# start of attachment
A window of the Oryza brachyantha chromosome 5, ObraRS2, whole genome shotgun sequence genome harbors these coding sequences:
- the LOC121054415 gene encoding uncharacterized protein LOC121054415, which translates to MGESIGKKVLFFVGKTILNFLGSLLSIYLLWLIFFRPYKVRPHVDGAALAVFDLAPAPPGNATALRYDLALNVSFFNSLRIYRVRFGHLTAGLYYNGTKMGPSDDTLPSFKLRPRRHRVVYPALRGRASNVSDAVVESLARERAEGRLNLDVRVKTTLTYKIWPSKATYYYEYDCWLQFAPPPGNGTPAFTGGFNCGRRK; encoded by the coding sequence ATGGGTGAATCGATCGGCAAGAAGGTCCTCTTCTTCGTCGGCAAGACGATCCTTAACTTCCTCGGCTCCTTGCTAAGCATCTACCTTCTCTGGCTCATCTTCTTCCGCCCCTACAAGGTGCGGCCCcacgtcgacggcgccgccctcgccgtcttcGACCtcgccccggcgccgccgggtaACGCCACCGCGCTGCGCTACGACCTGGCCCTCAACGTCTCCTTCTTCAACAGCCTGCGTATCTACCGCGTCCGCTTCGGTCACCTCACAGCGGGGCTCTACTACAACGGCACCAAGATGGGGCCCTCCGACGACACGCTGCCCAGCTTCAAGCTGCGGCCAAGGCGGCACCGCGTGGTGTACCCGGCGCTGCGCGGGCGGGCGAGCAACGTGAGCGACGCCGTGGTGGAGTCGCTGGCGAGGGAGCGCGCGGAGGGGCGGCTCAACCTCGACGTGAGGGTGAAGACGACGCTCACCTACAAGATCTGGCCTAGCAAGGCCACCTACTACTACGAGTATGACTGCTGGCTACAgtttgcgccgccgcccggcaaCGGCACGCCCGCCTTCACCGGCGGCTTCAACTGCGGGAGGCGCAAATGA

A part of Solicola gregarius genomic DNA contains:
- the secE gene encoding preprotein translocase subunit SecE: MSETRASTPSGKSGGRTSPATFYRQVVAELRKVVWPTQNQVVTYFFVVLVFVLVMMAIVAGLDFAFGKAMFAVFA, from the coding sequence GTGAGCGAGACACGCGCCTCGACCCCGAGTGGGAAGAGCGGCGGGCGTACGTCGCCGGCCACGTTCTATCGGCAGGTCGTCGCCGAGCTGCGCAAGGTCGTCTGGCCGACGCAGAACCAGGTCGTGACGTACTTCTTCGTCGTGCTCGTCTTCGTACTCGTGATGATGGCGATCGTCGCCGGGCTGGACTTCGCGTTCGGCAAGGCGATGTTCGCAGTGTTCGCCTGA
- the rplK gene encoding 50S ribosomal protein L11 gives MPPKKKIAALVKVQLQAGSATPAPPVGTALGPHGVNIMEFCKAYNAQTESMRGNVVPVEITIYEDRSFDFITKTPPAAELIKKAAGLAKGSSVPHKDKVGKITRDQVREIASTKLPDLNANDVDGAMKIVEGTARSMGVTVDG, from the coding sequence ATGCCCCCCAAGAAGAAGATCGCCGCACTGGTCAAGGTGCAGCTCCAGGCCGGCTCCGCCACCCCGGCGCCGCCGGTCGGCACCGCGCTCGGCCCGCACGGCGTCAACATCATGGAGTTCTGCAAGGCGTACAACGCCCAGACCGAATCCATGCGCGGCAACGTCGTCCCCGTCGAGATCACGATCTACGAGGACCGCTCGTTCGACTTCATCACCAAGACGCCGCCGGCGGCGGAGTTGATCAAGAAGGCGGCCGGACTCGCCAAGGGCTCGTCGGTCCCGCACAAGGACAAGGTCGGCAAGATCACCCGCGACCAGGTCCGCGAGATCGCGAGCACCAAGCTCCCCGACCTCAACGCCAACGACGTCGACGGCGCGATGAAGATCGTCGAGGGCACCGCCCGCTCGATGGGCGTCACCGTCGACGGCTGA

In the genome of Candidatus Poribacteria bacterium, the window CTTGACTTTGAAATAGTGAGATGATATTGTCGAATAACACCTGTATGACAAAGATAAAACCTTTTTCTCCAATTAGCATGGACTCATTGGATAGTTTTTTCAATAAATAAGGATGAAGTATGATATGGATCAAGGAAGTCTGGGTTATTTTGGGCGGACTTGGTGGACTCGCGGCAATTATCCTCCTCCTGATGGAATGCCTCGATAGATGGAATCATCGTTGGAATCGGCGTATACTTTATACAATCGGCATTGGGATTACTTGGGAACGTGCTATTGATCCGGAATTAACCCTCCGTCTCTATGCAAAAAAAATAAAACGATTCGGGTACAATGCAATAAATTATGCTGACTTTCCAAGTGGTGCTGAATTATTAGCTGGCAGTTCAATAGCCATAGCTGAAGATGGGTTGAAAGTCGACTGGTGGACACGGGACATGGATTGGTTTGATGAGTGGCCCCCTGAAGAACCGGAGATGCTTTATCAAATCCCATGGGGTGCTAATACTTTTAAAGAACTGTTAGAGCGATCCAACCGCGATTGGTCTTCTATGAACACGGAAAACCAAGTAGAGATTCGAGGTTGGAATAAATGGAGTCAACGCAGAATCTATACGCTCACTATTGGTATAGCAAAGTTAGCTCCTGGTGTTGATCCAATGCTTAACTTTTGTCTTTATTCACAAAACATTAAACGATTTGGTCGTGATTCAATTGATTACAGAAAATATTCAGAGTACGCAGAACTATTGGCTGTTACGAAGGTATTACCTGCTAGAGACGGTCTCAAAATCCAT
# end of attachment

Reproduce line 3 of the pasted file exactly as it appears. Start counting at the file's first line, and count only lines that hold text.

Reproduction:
A part of Solicola gregarius genomic DNA contains: